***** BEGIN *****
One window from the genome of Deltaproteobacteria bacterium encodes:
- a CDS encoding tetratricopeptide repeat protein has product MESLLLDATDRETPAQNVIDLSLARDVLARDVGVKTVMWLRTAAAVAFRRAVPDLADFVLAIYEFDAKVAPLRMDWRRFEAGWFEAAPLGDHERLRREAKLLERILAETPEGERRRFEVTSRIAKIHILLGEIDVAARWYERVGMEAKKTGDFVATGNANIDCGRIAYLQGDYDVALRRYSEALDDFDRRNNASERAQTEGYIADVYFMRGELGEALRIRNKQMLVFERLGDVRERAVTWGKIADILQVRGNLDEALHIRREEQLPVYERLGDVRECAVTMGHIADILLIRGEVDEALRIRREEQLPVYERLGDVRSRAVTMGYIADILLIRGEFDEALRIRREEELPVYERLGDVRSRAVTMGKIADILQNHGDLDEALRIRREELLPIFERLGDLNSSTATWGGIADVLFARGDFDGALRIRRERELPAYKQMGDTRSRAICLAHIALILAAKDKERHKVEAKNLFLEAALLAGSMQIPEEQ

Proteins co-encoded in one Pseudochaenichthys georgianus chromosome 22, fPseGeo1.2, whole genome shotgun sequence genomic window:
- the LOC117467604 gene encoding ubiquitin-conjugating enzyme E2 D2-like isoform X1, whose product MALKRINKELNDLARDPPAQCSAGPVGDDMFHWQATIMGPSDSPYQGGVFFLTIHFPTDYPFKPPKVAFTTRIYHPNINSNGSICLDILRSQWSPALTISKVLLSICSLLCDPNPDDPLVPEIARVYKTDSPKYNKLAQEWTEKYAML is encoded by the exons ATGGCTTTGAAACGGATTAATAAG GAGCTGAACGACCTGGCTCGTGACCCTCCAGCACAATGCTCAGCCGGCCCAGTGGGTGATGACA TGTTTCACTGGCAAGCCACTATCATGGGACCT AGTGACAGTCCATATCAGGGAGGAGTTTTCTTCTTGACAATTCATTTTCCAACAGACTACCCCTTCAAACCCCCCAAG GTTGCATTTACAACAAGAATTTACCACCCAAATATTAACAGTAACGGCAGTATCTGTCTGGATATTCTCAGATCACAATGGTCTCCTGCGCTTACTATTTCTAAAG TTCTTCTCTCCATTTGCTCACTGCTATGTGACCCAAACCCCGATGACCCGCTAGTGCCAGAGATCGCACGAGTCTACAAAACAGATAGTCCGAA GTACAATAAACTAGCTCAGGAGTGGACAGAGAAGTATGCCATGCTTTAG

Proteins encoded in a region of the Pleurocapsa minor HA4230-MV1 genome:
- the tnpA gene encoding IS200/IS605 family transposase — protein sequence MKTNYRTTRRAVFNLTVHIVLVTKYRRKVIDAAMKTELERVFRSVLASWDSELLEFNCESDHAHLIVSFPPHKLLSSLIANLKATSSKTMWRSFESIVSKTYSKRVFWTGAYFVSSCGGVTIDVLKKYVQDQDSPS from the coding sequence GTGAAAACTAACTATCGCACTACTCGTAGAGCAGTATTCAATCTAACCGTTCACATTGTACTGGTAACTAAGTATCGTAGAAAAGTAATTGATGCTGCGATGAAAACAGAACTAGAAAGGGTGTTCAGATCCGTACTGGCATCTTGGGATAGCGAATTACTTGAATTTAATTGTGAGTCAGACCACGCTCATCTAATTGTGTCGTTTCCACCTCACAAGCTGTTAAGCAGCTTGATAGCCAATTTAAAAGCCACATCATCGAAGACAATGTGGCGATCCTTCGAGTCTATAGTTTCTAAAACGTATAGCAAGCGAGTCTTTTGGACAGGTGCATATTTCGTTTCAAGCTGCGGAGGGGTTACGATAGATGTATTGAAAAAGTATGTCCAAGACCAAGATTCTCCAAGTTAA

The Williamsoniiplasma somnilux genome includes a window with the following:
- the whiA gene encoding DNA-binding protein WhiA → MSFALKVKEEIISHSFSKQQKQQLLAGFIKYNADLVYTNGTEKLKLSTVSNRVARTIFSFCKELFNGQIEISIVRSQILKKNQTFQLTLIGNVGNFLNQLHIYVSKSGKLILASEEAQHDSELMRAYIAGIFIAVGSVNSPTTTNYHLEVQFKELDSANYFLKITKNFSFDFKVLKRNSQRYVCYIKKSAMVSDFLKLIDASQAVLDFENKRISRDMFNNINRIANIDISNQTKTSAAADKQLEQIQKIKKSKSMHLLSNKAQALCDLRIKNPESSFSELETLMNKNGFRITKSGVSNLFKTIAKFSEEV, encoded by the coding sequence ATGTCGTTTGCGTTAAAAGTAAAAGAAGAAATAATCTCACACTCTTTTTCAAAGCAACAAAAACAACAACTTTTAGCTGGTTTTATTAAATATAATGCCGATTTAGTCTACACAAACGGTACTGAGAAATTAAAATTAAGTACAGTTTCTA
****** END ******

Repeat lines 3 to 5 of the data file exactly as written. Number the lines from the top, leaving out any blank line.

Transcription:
Proteins co-encoded in one Pseudochaenichthys georgianus chromosome 22, fPseGeo1.2, whole genome shotgun sequence genomic window:
- the LOC117467604 gene encoding ubiquitin-conjugating enzyme E2 D2-like isoform X1, whose product MALKRINKELNDLARDPPAQCSAGPVGDDMFHWQATIMGPSDSPYQGGVFFLTIHFPTDYPFKPPKVAFTTRIYHPNINSNGSICLDILRSQWSPALTISKVLLSICSLLCDPNPDDPLVPEIARVYKTDSPKYNKLAQEWTEKYAML is encoded by the exons ATGGCTTTGAAACGGATTAATAAG GAGCTGAACGACCTGGCTCGTGACCCTCCAGCACAATGCTCAGCCGGCCCAGTGGGTGATGACA TGTTTCACTGGCAAGCCACTATCATGGGACCT AGTGACAGTCCATATCAGGGAGGAGTTTTCTTCTTGACAATTCATTTTCCAACAGACTACCCCTTCAAACCCCCCAAG GTTGCATTTACAACAAGAATTTACCACCCAAATATTAACAGTAACGGCAGTATCTGTCTGGATATTCTCAGATCACAATGGTCTCCTGCGCTTACTATTTCTAAAG TTCTTCTCTCCATTTGCTCACTGCTATGTGACCCAAACCCCGATGACCCGCTAGTGCCAGAGATCGCACGAGTCTACAAAACAGATAGTCCGAA GTACAATAAACTAGCTCAGGAGTGGACAGAGAAGTATGCCATGCTTTAG

Proteins encoded in a region of the Pleurocapsa minor HA4230-MV1 genome: